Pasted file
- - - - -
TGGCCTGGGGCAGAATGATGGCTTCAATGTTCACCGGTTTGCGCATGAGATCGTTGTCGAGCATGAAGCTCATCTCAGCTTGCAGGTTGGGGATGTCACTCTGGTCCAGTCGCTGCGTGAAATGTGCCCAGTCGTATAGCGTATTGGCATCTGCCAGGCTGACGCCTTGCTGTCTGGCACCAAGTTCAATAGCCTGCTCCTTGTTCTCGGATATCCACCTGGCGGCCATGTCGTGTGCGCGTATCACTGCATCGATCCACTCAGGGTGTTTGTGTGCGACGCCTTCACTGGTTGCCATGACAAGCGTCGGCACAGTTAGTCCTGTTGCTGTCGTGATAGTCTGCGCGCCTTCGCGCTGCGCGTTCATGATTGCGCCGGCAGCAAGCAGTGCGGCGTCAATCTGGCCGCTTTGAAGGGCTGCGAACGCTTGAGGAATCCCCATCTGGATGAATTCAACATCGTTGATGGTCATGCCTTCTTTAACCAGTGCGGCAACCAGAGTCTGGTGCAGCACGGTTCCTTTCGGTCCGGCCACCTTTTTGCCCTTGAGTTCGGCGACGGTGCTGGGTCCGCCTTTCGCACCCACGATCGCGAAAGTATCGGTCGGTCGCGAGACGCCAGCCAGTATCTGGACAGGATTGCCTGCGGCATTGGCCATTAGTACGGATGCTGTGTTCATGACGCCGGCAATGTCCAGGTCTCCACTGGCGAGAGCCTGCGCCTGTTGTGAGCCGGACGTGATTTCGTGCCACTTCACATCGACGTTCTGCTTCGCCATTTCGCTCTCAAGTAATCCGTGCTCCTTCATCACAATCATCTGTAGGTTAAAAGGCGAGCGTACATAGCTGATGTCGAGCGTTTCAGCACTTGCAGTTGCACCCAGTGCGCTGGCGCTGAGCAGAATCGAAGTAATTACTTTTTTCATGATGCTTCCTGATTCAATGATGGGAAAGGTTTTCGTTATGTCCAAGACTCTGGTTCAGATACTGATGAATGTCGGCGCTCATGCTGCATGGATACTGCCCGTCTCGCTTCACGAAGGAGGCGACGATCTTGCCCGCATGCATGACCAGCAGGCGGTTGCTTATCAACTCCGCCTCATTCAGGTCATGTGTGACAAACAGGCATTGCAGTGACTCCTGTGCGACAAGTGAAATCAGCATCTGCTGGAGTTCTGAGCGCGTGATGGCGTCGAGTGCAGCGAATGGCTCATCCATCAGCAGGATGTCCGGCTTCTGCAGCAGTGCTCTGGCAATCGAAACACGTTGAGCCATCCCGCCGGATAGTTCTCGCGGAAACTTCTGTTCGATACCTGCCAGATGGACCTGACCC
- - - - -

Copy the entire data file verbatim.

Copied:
TGGCCTGGGGCAGAATGATGGCTTCAATGTTCACCGGTTTGCGCATGAGATCGTTGTCGAGCATGAAGCTCATCTCAGCTTGCAGGTTGGGGATGTCACTCTGGTCCAGTCGCTGCGTGAAATGTGCCCAGTCGTATAGCGTATTGGCATCTGCCAGGCTGACGCCTTGCTGTCTGGCACCAAGTTCAATAGCCTGCTCCTTGTTCTCGGATATCCACCTGGCGGCCATGTCGTGTGCGCGTATCACTGCATCGATCCACTCAGGGTGTTTGTGTGCGACGCCTTCACTGGTTGCCATGACAAGCGTCGGCACAGTTAGTCCTGTTGCTGTCGTGATAGTCTGCGCGCCTTCGCGCTGCGCGTTCATGATTGCGCCGGCAGCAAGCAGTGCGGCGTCAATCTGGCCGCTTTGAAGGGCTGCGAACGCTTGAGGAATCCCCATCTGGATGAATTCAACATCGTTGATGGTCATGCCTTCTTTAACCAGTGCGGCAACCAGAGTCTGGTGCAGCACGGTTCCTTTCGGTCCGGCCACCTTTTTGCCCTTGAGTTCGGCGACGGTGCTGGGTCCGCCTTTCGCACCCACGATCGCGAAAGTATCGGTCGGTCGCGAGACGCCAGCCAGTATCTGGACAGGATTGCCTGCGGCATTGGCCATTAGTACGGATGCTGTGTTCATGACGCCGGCAATGTCCAGGTCTCCACTGGCGAGAGCCTGCGCCTGTTGTGAGCCGGACGTGATTTCGTGCCACTTCACATCGACGTTCTGCTTCGCCATTTCGCTCTCAAGTAATCCGTGCTCCTTCATCACAATCATCTGTAGGTTAAAAGGCGAGCGTACATAGCTGATGTCGAGCGTTTCAGCACTTGCAGTTGCACCCAGTGCGCTGGCGCTGAGCAGAATCGAAGTAATTACTTTTTTCATGATGCTTCCTGATTCAATGATGGGAAAGGTTTTCGTTATGTCCAAGACTCTGGTTCAGATACTGATGAATGTCGGCGCTCATGCTGCATGGATACTGCCCGTCTCGCTTCACGAAGGAGGCGACGATCTTGCCCGCATGCATGACCAGCAGGCGGTTGCTTATCAACTCCGCCTCATTCAGGTCATGTGTGACAAACAGGCATTGCAGTGACTCCTGTGCGACAAGTGAAATCAGCATCTGCTGGAGTTCTGAGCGCGTGATGGCGTCGAGTGCAGCGAATGGCTCATCCATCAGCAGGATGTCCGGCTTCTGCAGCAGTGCTCTGGCAATCGAAACACGTTGAGCCATCCCGCCGGATAGTTCTCGCGGAAACTTCTGTTCGATACCTGCCAGATGGACCTGACCC